The first batch were plain Almond Macarons with White Chocolate-Blueberry Ganache. I found them overwhelmingly sweet and could only eat one every few hours, which may make this the perfect dessert for me. Nevermind that I spaced the timing out by eating one with breakfast and one after dinner.
I was a little more adventurous with the second batch and attempted to create Coconut-Almond Macarons by processing then drying coconut. The coconut still felt kind of oily, so I didn't add much to the macronage and as as result the flavor was barely there. To make up for it I added the leftover coconut and some coconut extract to the Lime Curd I used for the filling. These macarons were less sweet (yay!), but I need to keep trying fillings as Coconut-Lime Curd was too oozy to hold the shape.
To summarize all the tips for your attempts, the keys to success are supposed to be: aging your egg whites a few days to remove some of the liquid, having them at room temperature, beating the whites to soft peaks adding sugar and beating the mixture to very stiff peaks again before adding the confectionery sugar/almond flour, deflating the mixture satisfactorily and then layering your baking pans and cooking on their bottom side. Be careful with that last step, baking pans are no longer easy to remove from the oven when used upside down.
Once I finish eating the new dozen, which I'm happy to share if you live nearby, I'm all ready to go on a macaron tour of NY to try some professional ones for comparison's sake. Who's in?
Claudia Fleming’s Macarons
(reduced to use 2 egg whites thanks to Audax Artifex…this makes approximately 12 macarons)
.75 cup and 2.5 tspns Confectionery Sugar
.75 cup and 2.5 tspns Almond Flour (I used Trader Joe’s almond meal and sifted a few times)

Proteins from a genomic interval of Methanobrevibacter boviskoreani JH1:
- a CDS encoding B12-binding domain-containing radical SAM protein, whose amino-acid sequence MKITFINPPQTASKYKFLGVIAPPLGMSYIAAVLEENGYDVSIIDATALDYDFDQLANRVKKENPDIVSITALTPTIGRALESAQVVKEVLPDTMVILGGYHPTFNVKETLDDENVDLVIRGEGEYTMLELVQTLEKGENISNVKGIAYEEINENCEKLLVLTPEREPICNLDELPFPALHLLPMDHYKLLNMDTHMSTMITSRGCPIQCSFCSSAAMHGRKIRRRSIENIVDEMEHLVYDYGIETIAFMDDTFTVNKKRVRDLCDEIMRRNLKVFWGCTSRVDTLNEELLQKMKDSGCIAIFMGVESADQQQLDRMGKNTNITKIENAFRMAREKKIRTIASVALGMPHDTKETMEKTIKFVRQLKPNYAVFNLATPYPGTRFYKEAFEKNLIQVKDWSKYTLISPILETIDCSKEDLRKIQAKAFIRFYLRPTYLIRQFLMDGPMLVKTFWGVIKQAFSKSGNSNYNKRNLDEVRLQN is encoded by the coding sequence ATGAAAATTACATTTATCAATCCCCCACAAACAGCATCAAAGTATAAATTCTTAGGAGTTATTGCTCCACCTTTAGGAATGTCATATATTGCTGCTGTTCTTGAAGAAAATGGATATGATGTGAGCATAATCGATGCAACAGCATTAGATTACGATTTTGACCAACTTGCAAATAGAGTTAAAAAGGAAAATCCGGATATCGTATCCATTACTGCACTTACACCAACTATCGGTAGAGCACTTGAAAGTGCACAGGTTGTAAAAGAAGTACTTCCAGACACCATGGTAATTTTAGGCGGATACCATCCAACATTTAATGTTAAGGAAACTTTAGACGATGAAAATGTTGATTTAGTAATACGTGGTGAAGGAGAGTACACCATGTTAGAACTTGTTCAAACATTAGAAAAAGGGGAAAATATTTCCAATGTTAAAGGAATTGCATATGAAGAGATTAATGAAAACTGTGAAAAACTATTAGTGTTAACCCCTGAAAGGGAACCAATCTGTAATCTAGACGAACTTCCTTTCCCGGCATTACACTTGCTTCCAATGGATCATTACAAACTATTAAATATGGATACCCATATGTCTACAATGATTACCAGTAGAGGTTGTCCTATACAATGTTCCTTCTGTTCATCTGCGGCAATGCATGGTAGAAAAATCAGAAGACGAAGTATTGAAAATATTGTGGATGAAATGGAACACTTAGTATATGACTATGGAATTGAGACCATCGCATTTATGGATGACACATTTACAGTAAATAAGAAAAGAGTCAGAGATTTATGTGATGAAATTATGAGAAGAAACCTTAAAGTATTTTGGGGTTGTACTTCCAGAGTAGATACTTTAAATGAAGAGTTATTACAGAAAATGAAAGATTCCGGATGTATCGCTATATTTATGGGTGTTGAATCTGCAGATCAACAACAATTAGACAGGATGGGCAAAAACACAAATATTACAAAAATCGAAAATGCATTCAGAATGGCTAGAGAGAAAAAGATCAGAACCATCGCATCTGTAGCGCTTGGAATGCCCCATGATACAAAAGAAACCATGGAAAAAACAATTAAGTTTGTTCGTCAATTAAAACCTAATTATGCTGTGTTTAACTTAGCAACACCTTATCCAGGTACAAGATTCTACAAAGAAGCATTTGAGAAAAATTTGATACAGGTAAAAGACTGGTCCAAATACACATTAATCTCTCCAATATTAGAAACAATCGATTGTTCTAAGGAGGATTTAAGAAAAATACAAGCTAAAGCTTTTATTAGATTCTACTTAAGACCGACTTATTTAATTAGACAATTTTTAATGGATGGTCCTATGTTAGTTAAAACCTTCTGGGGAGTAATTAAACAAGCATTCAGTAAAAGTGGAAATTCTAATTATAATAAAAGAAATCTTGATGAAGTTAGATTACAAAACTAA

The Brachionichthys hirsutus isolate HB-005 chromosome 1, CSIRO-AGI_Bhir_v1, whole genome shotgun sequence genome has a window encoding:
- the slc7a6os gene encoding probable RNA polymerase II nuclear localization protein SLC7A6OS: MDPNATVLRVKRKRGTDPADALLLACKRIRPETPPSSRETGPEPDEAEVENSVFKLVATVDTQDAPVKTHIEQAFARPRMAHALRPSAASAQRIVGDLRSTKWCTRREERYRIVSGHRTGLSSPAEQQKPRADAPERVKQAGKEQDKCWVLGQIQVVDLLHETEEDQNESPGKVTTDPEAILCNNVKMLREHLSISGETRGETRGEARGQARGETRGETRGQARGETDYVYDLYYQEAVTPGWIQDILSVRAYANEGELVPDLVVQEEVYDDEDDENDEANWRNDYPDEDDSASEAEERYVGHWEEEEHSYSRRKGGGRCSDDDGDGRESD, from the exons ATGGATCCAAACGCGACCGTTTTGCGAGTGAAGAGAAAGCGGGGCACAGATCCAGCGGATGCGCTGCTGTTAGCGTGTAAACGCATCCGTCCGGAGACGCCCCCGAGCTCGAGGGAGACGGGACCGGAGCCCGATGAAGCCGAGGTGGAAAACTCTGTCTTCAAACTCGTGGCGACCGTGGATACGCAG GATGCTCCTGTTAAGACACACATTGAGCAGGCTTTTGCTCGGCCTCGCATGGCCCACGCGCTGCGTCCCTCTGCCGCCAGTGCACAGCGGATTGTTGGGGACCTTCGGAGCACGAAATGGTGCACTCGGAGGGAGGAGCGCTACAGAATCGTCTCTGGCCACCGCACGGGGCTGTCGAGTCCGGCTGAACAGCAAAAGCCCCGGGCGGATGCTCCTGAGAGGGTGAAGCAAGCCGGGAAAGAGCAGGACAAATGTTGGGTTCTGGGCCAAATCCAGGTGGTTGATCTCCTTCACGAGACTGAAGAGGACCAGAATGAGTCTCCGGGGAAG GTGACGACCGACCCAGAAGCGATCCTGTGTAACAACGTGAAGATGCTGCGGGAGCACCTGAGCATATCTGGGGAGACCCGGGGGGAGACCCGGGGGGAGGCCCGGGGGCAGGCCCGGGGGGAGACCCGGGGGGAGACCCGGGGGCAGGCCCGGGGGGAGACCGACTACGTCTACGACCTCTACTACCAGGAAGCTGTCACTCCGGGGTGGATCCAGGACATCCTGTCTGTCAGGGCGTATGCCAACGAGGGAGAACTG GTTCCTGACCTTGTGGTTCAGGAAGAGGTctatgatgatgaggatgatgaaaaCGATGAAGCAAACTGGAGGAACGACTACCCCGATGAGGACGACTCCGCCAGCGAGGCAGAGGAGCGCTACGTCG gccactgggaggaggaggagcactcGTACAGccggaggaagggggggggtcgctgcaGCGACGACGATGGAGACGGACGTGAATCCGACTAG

2.5 tspns Granulated Sugar (superfine/castor is ideal)
2 Egg Whites (room temperature)
1. Preheat the oven to 200°F (93°C). Combine the confectioners’ sugar and almond flour in a medium bowl. If grinding your own nuts, combine nuts and a cup of confectioners’ sugar in the bowl of a food processor and grind until nuts are very fine and powdery.
2. Beat the egg whites in the clean dry bowl of a stand mixer until they hold soft peaks. Slowly add the granulated sugar and beat until the mixture holds stiff peaks.
3. Sift a third of the almond flour mixture into the meringue and fold gently to combine. If you are planning on adding zest or other flavorings to the batter, now is the time. Sift in the remaining almond flour in two batches. Be gentle! Don’t overfold, but fully incorporate your ingredients.
4. Spoon the mixture into a pastry bag fitted with a plain half-inch tip (Ateco #806). You can also use a Ziploc bag with a corner cut off. It’s easiest to fill your bag if you stand it up in a tall glass and fold the top down before spooning in the batter.
5. Pipe one-inch-sized (2.5 cm) mounds of batter onto baking sheets lined with nonstick liners (or parchment paper).
6. Bake the macaroon for 5 minutes. Remove the pan from the oven and raise the temperature to 375°F (190°C). Once the oven is up to temperature, put the pans back in the oven and bake for an additional 7 to 8 minutes, or lightly colored.
7. Cool on a rack before filling.
Piped and Ready (Batch 1)
Finished without too much sticking to the parchment paper!